This is the fourth installment in our series:
10 Non-Biblical Proofs of Christianity in which we examine 10 solid areas of evidence that support the unique claims of Christianity.
To read part 1 CLICK HERE
To read part 2 CLICK HERE
To read part 3 CLICK HERE
To read part 5 CLICK HERE
The story is told of a professor and his class which was composed entirely of atheists. Near the end of the semester he shocked his student population with a controversial announcement. He told them that all the women in the class would get an automatic "A" and all the men would get an automatic "F."
Outrage ran rampant throughout his male students.
"But that's not fair!" shouted one gentlemen from the back row. "This isn't right!" retorted another as he jumped up and gathered his things. Even one of the girls showed her disgust over the pronouncement. A similar sentiment spread throughout.
The wise old sage looked up from his podium, and adjusted his bifocals carefully. "How curious," he began. "Ladies and gentlemen, as a group of atheists, who reject all notion or even the concept of God, how can you say that anything is unfair, unjust, let alone right or wrong?"
And he is right.
It wouldn't matter if this incident happened in Brazil, Japan, Germany, or in the remotest parts of the interior of the African continent, the results would be the same. The outrage would be the same. The inner revulsion and feelings of injustice would be the same. In different circumstances, we have all felt these same stirrings, deep convictions that some things are....well, wrong. Unjust. Unfair.
On the nightly news we hear of a child raped and killed, of terrorists who torture and behead their terrified victims, or of ruthless and greedy white-collar thieves who use elaborate ponzi schemes to steal millions of dollars. We are horrified at the deepest levels of our humanity, sometimes to the point of even feeling physically ill.
Perhaps you've never stopped to think about just how amazing and revealing these reactions are. We have them so often that we say that they are "just natural," or that they are just "a part of being human."
Where do deep-seated feelings and convictions about right and wrong, or of justice or injustice, come from? Why is it that these inner "knowings" are found universally, in all but the most hardened or depraved among us?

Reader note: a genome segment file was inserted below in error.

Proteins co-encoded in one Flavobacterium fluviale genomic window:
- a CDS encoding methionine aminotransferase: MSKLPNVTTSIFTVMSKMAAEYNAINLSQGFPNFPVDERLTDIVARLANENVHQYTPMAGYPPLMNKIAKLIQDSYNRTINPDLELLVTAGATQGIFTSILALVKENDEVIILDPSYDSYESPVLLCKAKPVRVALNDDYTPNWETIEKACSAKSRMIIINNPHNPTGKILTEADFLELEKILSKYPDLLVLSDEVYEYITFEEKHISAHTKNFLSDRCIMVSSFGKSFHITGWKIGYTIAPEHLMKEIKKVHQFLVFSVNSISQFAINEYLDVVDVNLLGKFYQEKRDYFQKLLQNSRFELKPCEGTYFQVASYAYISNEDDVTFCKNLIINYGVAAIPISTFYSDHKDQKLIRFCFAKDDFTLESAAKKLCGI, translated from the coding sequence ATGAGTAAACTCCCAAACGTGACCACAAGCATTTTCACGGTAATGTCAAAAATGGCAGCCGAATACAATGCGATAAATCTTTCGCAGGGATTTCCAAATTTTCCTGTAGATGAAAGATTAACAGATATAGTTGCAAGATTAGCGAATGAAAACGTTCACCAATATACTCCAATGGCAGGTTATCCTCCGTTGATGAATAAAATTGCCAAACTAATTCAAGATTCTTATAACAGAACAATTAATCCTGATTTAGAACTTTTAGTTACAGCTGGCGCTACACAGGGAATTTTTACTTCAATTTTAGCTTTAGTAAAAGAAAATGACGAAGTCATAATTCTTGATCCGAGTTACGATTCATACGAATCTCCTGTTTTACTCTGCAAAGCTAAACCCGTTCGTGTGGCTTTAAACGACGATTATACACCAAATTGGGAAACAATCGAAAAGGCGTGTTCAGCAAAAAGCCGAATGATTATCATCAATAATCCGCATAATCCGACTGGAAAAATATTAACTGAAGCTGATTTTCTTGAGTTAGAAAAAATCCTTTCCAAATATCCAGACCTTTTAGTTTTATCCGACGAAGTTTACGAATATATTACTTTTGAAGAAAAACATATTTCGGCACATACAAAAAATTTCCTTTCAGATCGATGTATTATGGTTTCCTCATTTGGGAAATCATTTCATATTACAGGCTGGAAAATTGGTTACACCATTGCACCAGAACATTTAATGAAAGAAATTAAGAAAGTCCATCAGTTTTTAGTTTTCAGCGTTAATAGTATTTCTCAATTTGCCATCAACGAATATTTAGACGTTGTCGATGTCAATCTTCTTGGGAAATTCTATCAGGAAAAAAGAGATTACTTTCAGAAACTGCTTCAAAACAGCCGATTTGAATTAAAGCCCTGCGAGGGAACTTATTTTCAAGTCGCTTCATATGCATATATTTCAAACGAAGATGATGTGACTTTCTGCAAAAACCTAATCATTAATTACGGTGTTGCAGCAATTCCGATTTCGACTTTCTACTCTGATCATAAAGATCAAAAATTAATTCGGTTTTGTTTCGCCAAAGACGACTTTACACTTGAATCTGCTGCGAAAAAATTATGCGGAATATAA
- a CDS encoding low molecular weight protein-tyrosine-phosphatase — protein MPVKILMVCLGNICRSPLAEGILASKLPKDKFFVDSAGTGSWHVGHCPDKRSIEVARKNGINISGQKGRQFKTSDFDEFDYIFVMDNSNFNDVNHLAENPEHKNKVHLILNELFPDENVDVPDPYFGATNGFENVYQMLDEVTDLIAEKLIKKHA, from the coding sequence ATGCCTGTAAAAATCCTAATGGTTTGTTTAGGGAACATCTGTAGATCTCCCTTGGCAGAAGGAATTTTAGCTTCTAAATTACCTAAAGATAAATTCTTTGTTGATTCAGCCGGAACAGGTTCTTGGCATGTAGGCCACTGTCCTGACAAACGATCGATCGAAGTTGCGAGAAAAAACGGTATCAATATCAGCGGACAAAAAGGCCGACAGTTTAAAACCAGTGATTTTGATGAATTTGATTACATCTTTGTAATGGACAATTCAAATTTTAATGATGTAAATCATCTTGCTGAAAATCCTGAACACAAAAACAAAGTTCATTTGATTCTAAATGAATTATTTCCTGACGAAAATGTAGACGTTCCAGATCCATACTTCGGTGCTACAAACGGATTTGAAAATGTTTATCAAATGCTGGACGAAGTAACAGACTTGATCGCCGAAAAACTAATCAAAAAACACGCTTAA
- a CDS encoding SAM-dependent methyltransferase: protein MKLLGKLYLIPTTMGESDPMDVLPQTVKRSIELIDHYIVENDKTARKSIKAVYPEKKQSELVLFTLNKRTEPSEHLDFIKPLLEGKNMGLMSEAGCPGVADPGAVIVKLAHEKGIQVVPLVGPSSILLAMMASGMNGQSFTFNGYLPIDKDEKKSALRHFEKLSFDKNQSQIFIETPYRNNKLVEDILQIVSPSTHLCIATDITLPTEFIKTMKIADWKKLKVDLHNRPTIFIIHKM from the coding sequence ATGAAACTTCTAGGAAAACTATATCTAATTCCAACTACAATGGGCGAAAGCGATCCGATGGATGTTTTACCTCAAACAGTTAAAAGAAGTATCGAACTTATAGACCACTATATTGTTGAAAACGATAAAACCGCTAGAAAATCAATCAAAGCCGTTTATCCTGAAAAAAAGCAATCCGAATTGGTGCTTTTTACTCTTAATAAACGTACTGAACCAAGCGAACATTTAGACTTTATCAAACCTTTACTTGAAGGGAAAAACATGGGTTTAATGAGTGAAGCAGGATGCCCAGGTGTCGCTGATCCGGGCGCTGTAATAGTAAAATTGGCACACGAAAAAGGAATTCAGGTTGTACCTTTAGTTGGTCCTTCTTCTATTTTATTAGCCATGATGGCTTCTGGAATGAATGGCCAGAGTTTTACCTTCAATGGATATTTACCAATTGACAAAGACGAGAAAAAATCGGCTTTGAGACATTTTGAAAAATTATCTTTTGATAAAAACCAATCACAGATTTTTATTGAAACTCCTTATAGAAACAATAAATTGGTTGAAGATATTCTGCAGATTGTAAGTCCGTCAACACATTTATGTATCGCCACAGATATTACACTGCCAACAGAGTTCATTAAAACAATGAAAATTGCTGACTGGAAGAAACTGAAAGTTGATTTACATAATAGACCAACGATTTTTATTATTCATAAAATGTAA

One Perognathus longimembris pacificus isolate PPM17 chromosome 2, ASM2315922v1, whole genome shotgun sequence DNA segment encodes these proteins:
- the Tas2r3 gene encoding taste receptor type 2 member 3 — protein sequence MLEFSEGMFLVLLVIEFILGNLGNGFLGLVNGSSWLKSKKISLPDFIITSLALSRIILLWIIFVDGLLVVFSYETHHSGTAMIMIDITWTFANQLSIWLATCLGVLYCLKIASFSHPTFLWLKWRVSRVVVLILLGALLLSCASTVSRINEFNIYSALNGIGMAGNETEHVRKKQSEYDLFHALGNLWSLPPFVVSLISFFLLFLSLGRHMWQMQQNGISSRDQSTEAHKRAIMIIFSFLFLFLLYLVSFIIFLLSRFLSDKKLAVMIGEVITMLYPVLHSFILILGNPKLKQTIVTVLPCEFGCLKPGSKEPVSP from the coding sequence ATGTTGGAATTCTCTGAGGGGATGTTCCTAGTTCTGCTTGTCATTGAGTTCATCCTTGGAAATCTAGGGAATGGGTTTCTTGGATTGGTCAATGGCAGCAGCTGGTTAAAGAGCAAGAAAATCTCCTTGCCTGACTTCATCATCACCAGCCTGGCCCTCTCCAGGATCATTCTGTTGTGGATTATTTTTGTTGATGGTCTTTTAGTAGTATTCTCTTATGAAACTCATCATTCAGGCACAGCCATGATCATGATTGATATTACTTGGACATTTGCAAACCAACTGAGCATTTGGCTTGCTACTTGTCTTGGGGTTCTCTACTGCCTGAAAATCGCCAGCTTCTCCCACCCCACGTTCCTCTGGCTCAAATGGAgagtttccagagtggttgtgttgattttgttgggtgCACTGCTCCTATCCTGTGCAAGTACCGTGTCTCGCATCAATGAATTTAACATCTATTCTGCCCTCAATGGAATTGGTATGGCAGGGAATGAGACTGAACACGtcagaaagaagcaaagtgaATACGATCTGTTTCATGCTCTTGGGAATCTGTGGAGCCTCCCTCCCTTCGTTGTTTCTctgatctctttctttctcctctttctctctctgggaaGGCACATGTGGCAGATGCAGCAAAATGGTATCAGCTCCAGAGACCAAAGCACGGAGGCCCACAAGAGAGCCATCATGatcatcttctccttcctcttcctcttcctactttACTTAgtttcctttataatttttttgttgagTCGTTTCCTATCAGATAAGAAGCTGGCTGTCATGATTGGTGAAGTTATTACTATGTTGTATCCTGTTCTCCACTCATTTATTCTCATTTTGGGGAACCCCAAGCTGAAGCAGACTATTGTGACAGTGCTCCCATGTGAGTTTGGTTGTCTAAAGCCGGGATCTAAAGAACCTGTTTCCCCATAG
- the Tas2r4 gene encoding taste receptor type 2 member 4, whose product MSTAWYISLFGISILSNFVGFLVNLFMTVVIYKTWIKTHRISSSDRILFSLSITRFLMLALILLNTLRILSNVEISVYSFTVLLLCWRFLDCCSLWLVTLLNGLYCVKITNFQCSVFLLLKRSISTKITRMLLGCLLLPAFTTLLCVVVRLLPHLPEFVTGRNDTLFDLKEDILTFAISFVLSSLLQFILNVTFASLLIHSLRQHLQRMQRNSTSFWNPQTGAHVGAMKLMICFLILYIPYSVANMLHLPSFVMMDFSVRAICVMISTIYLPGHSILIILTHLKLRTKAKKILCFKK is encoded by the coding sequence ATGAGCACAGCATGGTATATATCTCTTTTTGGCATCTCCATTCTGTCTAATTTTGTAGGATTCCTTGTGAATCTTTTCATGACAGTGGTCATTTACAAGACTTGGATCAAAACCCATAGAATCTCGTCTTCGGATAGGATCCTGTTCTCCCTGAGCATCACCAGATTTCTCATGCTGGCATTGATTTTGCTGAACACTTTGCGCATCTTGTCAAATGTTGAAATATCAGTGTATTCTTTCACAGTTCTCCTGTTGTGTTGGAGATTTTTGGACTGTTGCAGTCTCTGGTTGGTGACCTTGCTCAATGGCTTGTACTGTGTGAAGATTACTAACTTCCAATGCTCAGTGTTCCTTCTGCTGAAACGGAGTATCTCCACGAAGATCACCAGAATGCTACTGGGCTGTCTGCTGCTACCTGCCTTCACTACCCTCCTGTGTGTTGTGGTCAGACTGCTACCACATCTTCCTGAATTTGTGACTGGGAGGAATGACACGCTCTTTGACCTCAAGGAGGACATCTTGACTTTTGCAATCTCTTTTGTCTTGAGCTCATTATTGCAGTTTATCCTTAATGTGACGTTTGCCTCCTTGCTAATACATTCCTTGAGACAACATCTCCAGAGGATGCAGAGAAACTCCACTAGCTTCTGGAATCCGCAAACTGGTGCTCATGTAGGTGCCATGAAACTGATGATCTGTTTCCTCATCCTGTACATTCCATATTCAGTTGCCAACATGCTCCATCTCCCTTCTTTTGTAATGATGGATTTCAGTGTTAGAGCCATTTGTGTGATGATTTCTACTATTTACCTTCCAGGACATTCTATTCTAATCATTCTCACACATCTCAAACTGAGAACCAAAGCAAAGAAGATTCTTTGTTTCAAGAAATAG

We call this universal phenomenon Objective Morality. In other words, since we find a very similar and basic code of acceptable and unacceptable (right and wrong) conduct worldwide, we see that it is not merely subjective to the individual. It is something universal and external, yet ingrained in each of us from birth--Objective. It deals with fairness, justice, and right behavior--Morality. Objective Morality.
This undeniable fact creates a formidable dilemma for atheists and naturalists.
If there is no God, then where could a universal concept of good and evil, right and wrong, justice and injustice, come from? If man is nothing more than a hopelessly improbably series of trillions of chemical accidents over eons of time, then there is no standard of right and wrong...in fact, in the absence of God or a higher power, RIGHT and WRONG are impossible.
Well-known atheist and witer, J. L. Mackie, was aware of this problem for atheists: "if there are objective values, they make the existence of a god more probable than it would have been without them. Thus we have a defensible argument from morality to the existence of a god."
Worldwide, in every culture, and in every nation, we find a fairly common set of moral principles, ranging from how we treat each other (no murder, rape, kidnapping) to how we conduct our lives (no lying, stealing, dishonesty). Kai Nielsen, an atheistic philosopher, made this observation: "It is more reasonable to believe such elemental things [wife-beating, child abuse] to be evil than to believe any skeptical theory that tells us we cannot know or reasonably believe any of these things to be evil…I firmly believe that this is bedrock and right and that anyone who does not believe it cannot have probed deeply enough into the grounds of his moral beliefs."